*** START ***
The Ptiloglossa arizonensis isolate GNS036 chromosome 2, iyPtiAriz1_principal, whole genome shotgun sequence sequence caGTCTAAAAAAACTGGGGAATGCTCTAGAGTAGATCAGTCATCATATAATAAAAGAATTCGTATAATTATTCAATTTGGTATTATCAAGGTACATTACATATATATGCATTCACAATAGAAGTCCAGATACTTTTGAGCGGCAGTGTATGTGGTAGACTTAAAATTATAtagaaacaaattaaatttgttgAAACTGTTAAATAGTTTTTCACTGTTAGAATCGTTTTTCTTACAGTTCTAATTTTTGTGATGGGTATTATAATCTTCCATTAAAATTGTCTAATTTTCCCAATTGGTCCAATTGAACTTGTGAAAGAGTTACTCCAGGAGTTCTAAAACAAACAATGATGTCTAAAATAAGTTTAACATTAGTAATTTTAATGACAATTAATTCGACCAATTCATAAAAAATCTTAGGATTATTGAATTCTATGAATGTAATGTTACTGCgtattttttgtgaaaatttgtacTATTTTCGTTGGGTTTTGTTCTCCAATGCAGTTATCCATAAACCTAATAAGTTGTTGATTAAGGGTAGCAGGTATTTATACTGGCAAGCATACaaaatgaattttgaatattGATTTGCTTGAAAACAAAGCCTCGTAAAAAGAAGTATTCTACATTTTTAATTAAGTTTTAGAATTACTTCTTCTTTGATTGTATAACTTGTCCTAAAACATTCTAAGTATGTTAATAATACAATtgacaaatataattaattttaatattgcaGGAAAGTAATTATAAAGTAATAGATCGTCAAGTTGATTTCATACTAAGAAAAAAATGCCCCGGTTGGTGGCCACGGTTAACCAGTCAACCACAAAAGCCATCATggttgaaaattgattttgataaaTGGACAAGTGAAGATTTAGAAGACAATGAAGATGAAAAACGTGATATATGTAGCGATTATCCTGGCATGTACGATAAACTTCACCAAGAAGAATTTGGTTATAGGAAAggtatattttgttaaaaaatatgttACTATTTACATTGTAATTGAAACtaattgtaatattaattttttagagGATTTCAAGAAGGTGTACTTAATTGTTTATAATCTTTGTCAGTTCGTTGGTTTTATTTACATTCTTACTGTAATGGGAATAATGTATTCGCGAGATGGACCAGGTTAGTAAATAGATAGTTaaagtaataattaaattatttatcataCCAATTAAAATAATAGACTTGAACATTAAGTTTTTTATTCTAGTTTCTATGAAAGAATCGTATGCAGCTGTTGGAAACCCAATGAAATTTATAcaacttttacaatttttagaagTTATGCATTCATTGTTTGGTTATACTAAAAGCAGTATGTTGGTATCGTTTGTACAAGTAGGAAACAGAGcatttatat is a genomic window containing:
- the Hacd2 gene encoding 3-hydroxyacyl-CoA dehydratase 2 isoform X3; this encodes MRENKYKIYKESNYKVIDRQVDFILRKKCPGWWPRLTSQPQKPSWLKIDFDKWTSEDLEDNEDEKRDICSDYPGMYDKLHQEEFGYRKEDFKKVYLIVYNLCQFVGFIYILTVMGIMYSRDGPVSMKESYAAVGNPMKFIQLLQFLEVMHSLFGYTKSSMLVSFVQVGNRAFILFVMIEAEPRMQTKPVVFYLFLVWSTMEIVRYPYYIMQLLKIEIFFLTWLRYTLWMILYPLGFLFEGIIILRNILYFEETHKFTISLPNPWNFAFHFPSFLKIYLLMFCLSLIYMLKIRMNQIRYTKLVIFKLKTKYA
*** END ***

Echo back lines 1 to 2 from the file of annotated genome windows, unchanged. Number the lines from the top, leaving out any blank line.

The Ptiloglossa arizonensis isolate GNS036 chromosome 2, iyPtiAriz1_principal, whole genome shotgun sequence sequence caGTCTAAAAAAACTGGGGAATGCTCTAGAGTAGATCAGTCATCATATAATAAAAGAATTCGTATAATTATTCAATTTGGTATTATCAAGGTACATTACATATATATGCATTCACAATAGAAGTCCAGATACTTTTGAGCGGCAGTGTATGTGGTAGACTTAAAATTATAtagaaacaaattaaatttgttgAAACTGTTAAATAGTTTTTCACTGTTAGAATCGTTTTTCTTACAGTTCTAATTTTTGTGATGGGTATTATAATCTTCCATTAAAATTGTCTAATTTTCCCAATTGGTCCAATTGAACTTGTGAAAGAGTTACTCCAGGAGTTCTAAAACAAACAATGATGTCTAAAATAAGTTTAACATTAGTAATTTTAATGACAATTAATTCGACCAATTCATAAAAAATCTTAGGATTATTGAATTCTATGAATGTAATGTTACTGCgtattttttgtgaaaatttgtacTATTTTCGTTGGGTTTTGTTCTCCAATGCAGTTATCCATAAACCTAATAAGTTGTTGATTAAGGGTAGCAGGTATTTATACTGGCAAGCATACaaaatgaattttgaatattGATTTGCTTGAAAACAAAGCCTCGTAAAAAGAAGTATTCTACATTTTTAATTAAGTTTTAGAATTACTTCTTCTTTGATTGTATAACTTGTCCTAAAACATTCTAAGTATGTTAATAATACAATtgacaaatataattaattttaatattgcaGGAAAGTAATTATAAAGTAATAGATCGTCAAGTTGATTTCATACTAAGAAAAAAATGCCCCGGTTGGTGGCCACGGTTAACCAGTCAACCACAAAAGCCATCATggttgaaaattgattttgataaaTGGACAAGTGAAGATTTAGAAGACAATGAAGATGAAAAACGTGATATATGTAGCGATTATCCTGGCATGTACGATAAACTTCACCAAGAAGAATTTGGTTATAGGAAAggtatattttgttaaaaaatatgttACTATTTACATTGTAATTGAAACtaattgtaatattaattttttagagGATTTCAAGAAGGTGTACTTAATTGTTTATAATCTTTGTCAGTTCGTTGGTTTTATTTACATTCTTACTGTAATGGGAATAATGTATTCGCGAGATGGACCAGGTTAGTAAATAGATAGTTaaagtaataattaaattatttatcataCCAATTAAAATAATAGACTTGAACATTAAGTTTTTTATTCTAGTTTCTATGAAAGAATCGTATGCAGCTGTTGGAAACCCAATGAAATTTATAcaacttttacaatttttagaagTTATGCATTCATTGTTTGGTTATACTAAAAGCAGTATGTTGGTATCGTTTGTACAAGTAGGAAACAGAGcatttatat is a genomic window containing:
- the Hacd2 gene encoding 3-hydroxyacyl-CoA dehydratase 2 isoform X3; this encodes MRENKYKIYKESNYKVIDRQVDFILRKKCPGWWPRLTSQPQKPSWLKIDFDKWTSEDLEDNEDEKRDICSDYPGMYDKLHQEEFGYRKEDFKKVYLIVYNLCQFVGFIYILTVMGIMYSRDGPVSMKESYAAVGNPMKFIQLLQFLEVMHSLFGYTKSSMLVSFVQVGNRAFILFVMIEAEPRMQTKPVVFYLFLVWSTMEIVRYPYYIMQLLKIEIFFLTWLRYTLWMILYPLGFLFEGIIILRNILYFEETHKFTISLPNPWNFAFHFPSFLKIYLLMFCLSLIYMLKIRMNQIRYTKLVIFKLKTKYA